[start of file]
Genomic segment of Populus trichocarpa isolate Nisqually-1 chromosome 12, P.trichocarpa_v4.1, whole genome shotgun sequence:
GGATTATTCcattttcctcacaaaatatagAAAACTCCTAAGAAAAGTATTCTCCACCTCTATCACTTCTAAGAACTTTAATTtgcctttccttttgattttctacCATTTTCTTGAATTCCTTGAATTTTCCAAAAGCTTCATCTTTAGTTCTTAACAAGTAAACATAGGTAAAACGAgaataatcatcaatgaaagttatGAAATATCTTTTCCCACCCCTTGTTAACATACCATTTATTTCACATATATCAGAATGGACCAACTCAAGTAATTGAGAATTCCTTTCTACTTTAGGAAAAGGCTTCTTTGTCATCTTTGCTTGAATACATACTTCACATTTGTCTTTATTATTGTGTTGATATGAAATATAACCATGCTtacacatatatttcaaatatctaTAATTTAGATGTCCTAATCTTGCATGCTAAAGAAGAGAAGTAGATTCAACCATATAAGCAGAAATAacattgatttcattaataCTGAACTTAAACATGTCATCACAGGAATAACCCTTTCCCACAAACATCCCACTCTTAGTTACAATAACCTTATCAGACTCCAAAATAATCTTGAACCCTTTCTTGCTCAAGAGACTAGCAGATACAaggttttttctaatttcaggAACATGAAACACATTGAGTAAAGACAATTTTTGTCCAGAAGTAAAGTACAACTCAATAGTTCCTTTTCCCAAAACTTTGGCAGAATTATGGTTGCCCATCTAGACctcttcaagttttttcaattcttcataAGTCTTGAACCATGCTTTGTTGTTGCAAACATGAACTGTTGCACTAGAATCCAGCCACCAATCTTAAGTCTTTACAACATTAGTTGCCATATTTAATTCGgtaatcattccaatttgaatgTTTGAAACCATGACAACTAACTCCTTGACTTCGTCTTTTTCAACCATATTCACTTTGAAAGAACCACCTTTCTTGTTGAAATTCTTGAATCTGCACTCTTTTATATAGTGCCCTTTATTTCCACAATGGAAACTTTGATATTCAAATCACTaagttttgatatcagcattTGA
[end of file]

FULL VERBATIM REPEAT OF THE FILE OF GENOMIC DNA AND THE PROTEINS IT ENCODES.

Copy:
Genomic segment of Populus trichocarpa isolate Nisqually-1 chromosome 12, P.trichocarpa_v4.1, whole genome shotgun sequence:
GGATTATTCcattttcctcacaaaatatagAAAACTCCTAAGAAAAGTATTCTCCACCTCTATCACTTCTAAGAACTTTAATTtgcctttccttttgattttctacCATTTTCTTGAATTCCTTGAATTTTCCAAAAGCTTCATCTTTAGTTCTTAACAAGTAAACATAGGTAAAACGAgaataatcatcaatgaaagttatGAAATATCTTTTCCCACCCCTTGTTAACATACCATTTATTTCACATATATCAGAATGGACCAACTCAAGTAATTGAGAATTCCTTTCTACTTTAGGAAAAGGCTTCTTTGTCATCTTTGCTTGAATACATACTTCACATTTGTCTTTATTATTGTGTTGATATGAAATATAACCATGCTtacacatatatttcaaatatctaTAATTTAGATGTCCTAATCTTGCATGCTAAAGAAGAGAAGTAGATTCAACCATATAAGCAGAAATAacattgatttcattaataCTGAACTTAAACATGTCATCACAGGAATAACCCTTTCCCACAAACATCCCACTCTTAGTTACAATAACCTTATCAGACTCCAAAATAATCTTGAACCCTTTCTTGCTCAAGAGACTAGCAGATACAaggttttttctaatttcaggAACATGAAACACATTGAGTAAAGACAATTTTTGTCCAGAAGTAAAGTACAACTCAATAGTTCCTTTTCCCAAAACTTTGGCAGAATTATGGTTGCCCATCTAGACctcttcaagttttttcaattcttcataAGTCTTGAACCATGCTTTGTTGTTGCAAACATGAACTGTTGCACTAGAATCCAGCCACCAATCTTAAGTCTTTACAACATTAGTTGCCATATTTAATTCGgtaatcattccaatttgaatgTTTGAAACCATGACAACTAACTCCTTGACTTCGTCTTTTTCAACCATATTCACTTTGAAAGAACCACCTTTCTTGTTGAAATTCTTGAATCTGCACTCTTTTATATAGTGCCCTTTATTTCCACAATGGAAACTTTGATATTCAAATCACTaagttttgatatcagcattTGA